Effect of Cd, Cu, Ni, Fe and Al on the kinetics of NO3-, NH4+, urea and PO43- uptakes, nitrate reductase, glutamine synthetase, urease, alkaline phosphatase and ATPase activities revealed a common pattern of inhibition, but the intensity of toxicity was metal specific. A ligand-based toxicity was observed in the case of Al but not for Cu and Ni. A non-competitive inhibition of NO3- uptake and NR activity suggested an irreversible inhibition of uptake and assimilation of NO3- by the test metals used. Contrary to this the competitive inhibition of NH4+ uptake and glutamine synthetase suggested an active NH4+ metabolism even under metal stress. Further, the competitive inhibition of uptake and assimilation of urea by metals confirmed that in absence of NH4+ the alga can metabolize urea and meet its nitrogen demand. The test metals failed to interrupt PO43- metabolism when external PO43- pool was high or the organism was a PO4-3 accumulating one. This study suggested that for surviving in metal-stressed condition the cyanobacterium shifts from N2/NO3- to NH4+ utilization pathway.
Effects of incubation temperature and ethanol concentration on cell viability of two strains of cryophilic wine yeasts YM-84 and YM-126 were compared with those of mesophilic wine yeasts W3 and OC-2. The cryophilic wine yeasts showed certain cell viability in the presence of 10% ethanol at 8°C, the same as the mesophilic wine yeasts. At 25°C, however, viable cell numbers of these cryophilic wine yeasts were decreased, and this tendency became more marked with the presence of ethanol. Comparison of the composition of fatty acid in cells, YM-84 and YM-126 showed higher proportions of myristic acid to fatty acid, in addition to higher ratios of C16 fatty acids to C18 fatty acids. These phenomena suggest that these strains have different adaptation mechanisms against temperatures. Five strains of cryophilic wine yeasts selected in our culture collection showed the same fermentation velocity at the low temperature of 7°C as did YM-84 and YM-126, and at 28°C their ethanol yields were reduced. From these results, it can be concluded that good fermentability at low temperatures accompanied by production of low amounts of ethanol at intermediate temperatures is one of the fermentation characteristics observed among cryophilic wine yeasts.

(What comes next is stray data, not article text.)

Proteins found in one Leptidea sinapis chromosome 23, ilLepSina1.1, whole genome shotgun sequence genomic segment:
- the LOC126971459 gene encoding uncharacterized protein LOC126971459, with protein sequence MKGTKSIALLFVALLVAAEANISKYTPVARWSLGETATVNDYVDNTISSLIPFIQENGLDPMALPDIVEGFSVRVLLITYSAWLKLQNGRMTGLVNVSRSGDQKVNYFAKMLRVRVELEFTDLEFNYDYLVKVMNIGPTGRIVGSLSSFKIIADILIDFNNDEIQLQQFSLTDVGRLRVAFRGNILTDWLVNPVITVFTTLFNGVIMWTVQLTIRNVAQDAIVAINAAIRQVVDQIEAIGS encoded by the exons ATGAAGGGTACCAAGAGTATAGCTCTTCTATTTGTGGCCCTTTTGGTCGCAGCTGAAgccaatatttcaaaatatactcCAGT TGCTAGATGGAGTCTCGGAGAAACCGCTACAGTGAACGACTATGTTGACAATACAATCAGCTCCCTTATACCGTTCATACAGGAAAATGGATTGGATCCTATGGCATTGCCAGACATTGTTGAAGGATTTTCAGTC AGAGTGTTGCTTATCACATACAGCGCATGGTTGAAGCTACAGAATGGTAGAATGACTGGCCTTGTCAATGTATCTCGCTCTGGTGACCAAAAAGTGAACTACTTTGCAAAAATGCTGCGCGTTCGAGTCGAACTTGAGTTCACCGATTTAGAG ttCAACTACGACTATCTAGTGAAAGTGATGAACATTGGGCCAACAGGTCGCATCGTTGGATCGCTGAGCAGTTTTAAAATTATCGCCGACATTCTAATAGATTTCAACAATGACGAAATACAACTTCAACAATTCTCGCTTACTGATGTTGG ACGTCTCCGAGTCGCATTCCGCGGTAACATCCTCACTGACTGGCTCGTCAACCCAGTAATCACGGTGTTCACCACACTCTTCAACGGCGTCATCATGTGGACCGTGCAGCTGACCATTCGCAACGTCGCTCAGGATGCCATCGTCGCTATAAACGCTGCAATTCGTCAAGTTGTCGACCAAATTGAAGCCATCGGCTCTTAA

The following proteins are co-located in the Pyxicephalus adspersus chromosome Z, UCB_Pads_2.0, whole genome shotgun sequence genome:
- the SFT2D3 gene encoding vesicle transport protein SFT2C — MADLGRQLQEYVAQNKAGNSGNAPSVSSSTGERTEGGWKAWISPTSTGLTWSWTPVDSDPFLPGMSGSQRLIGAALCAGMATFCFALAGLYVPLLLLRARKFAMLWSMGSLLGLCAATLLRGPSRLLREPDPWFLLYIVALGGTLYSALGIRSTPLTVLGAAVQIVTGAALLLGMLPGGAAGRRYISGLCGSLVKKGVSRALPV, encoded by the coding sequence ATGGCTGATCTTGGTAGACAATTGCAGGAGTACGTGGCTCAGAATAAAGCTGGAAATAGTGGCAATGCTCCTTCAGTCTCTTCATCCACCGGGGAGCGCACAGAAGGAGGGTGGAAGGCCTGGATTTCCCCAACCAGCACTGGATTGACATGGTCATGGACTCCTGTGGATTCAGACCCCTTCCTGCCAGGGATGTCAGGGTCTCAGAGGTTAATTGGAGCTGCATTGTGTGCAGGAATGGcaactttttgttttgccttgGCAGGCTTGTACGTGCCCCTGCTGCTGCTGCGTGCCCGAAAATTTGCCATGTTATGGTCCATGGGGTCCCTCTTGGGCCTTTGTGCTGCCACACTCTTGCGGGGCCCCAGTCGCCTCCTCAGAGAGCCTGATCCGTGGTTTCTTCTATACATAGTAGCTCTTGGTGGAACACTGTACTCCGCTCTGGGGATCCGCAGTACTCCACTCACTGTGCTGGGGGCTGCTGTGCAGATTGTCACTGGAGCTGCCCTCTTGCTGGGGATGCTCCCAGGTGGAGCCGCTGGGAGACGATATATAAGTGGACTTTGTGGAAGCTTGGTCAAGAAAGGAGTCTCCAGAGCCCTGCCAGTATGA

Six strains of acidophilic chemoorganotrophic bacteria from acid mine drainage were studied in their taxonomic aspects. They were gram negative, aerobic, mesophilic, oxidase negative, catalase positive, urease positive, nonsporeforming, and rod-shaped. Carotenoid and bacteriochlorophyll a were formed. Two strains had a polar flagellum and other two strains fimbriae. They used a wide variety of organic compounds for growth, but did not use ferrous iron, elemental sulfur, and thiosulfate as the sole energy source. Acetate was inhibitory to growth. Growth was enhanced by adding high concentrations of glucose or complex organic compounds such as trypticase soy (BBL) and yeast extract. Methanol was utilized as the sole source of carbon and energy. The major ubiquinone was Q-10. The major cellular fatty acid was straight-chain unsaturated C18:1 acid. The hydroxy acid was 3-OH C14:0 acid. The DNA base composition was 66.2 to 68.1mol% guanine plus cytosine. The isolates showed relatively low levels of genetic similarity to Acidiphiliumcryptum and Acidiphilium organovorum. On the basis of the phenotypic, chemotaxonomic, and genotypic characters, we conclude the isolates as a new species, for which we propose Acidiphilium multivorum sp. nov. The type strain is AIU 301 (JCM 8867).
A new anamorphic yeast species, Candida sojae Nakase et al., is proposed for two strains isolated from an extraction process of water-soluble substances of defatted soybean flakes. Candida sojae resembles Candidatropicalis and Candida albicans, but differs from these two species by mol% G+C, DNA-DNA relatedness, electrophoretic enzyme patterns, and the proton magnetic resonance spectra of cell wall mannans. Practically, C. sojae is distinguished from C. tropicalis and C. albicans by its inability to ferment maltose and low maximum growth temperature below 40°C. It is also distinguishable from C. tropicalis and C. albicans serotype A by the lack of agglutination with mouse monoclonal antibody CA4-2.
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Edited and published by : Applied Microbiology, Molecular and Cellular Biosciences Research Foundation/Center for Academic Publications Japan Produced and listed by : TERRAPUB, Center for Academic Publications Japan/Shobi Printing Co., Ltd. (-Vol.60,No12), Center for Academic Publications Japan/InternationalAcademic Printing Co., Ltd.(-Vol.54,No1)